Cheshire Killings: Hayes' Lawyers Vow To Fight A Guilty Plea


Steven Hayes' surprising offer Thursday to plead guilty to the 2007 Cheshire home-invasion killings — without some type of plea bargain — has pitted him against his own attorneys, who are vowing to fight his decision and keep him off death row.

Hayes stunned the court when he told Judge Jon C. Blue that he wanted to change his plea. The revelation came minutes after Hayes' attorneys waived a competency hearing and cleared the way for jury selection in the trial to resume.

Blue, speaking from the bench, said "certain indications" in the competency report assessing Hayes' mental health obligated him to question Hayes directly. The report was not made public.

Blue reminded Hayes of his rights and asked if he understood all the charges against him. "You feel you know what's going on?" Blue asked.

"Yeah," Hayes replied quietly. He did not stand when the judge addressed him, remaining seated next to his lawyers.

Blue told Hayes he needed to know from Hayes himself if he wanted to change his pleas.

Hayes said he did "wish to change" his pleas.

If accepted, a guilty plea would negate the guilt phase of his trial but not the death-penalty phase, in which a jury or a three-judge panel would decide whether Hayes would be executed or sentenced to life in prison. Hayes is charged with multiple murder, kidnapping, sexual assault, burglary, larceny and arson charges, some of which are capital felonies.

"This is potentially a momentous development in the case," Blue said.

Rare Request

Hayes is one of two men accused of killing Jennifer Hawke-Petit and her two daughters, Hayley, 17, and Michaela, 11, during a break-in, attack and arson inside their Cheshire home on July 23, 2007. Hawke-Petit's husband and the girls' father, Dr. William Petit Jr., was beaten in the attack.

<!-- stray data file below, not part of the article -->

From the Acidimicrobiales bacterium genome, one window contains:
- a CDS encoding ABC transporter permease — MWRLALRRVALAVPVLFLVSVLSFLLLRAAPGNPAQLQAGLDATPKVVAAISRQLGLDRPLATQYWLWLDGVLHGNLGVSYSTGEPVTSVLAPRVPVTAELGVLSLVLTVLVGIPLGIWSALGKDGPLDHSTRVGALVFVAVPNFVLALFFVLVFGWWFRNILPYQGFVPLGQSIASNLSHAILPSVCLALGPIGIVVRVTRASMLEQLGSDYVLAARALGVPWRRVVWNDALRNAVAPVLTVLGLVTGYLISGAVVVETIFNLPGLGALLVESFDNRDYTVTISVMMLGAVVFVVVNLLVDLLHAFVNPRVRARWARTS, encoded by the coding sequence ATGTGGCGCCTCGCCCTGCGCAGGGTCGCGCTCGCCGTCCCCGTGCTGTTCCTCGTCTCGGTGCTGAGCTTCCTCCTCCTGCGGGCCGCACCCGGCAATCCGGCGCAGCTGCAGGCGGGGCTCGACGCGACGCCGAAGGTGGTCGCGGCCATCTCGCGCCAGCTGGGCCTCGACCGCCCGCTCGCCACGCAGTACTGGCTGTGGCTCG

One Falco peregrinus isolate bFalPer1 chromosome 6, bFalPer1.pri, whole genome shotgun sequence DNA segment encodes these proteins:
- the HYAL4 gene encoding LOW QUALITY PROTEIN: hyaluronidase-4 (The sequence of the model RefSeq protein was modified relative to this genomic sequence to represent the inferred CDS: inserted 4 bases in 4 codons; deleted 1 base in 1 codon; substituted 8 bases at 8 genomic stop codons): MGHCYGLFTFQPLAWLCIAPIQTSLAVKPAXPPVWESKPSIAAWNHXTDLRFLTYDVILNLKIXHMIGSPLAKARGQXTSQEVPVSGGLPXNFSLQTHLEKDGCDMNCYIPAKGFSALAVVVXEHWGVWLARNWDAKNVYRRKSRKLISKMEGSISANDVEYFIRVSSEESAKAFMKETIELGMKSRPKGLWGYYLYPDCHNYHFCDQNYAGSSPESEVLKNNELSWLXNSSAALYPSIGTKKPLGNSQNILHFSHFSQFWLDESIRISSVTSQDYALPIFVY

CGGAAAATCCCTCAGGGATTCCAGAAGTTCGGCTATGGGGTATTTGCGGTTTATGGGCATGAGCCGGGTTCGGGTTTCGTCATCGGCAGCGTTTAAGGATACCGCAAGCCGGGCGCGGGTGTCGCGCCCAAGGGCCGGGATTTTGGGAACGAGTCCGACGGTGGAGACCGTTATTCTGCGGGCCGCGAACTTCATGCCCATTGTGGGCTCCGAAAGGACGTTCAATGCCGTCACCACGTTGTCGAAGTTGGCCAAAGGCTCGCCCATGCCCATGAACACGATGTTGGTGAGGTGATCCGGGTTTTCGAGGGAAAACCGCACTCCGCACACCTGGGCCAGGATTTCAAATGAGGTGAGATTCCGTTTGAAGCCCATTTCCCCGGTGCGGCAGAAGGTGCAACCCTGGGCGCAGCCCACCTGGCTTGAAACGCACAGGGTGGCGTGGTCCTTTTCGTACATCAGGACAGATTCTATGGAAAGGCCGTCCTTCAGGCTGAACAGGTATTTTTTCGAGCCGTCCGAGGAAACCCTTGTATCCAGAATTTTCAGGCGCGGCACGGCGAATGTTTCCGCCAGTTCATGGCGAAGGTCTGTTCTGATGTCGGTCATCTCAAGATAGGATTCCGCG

The other suspect, Joshua Komisarjevsky, is to be tried separately.

By offering to plead guilty, Hayes joined a short list of defendants in recent state history who opted to plead guilty to a capital felony without some type of plea bargain that would insulate them from the death penalty.

Terry Johnson, charged with the 1991 murder of state Trooper Russell Bagshaw, surprised the court with a guilty plea. Todd Rizzo did the same when he admitted bludgeoning 13-year-old Stanley Edwards IV in Waterbury in 1997, as did Scott Pickles, the Groton lawyer and former naval officer accused of killing his wife and two small children that same year.

Of the three, only Rizzo remains on death row. The Supreme Court overturned Johnson's death sentence, and Pickles was sentenced to life in prison without the possibility of release.

But Hayes, unlike the other defendants, could face a roadblock because his lawyers, Public Defender Thomas J. Ullmann and co-counsel Patrick J. Culligan, plan to fight his decision, a move other defense lawyers said they support.

"It appears Hayes is trying to jump-start his own death," veteran New Haven defense lawyer Norman A. Pattis said. "The judge may have to appoint an independent counsel to represent Hayes because I can't imagine Tom Ullmann is going to stand by and allow him to in effect plead guilty to the death penalty."

Stephen B. Bright, president and senior counsel for the Southern Center for Human Rights, questioned the timing of Hayes' change-of-plea offer.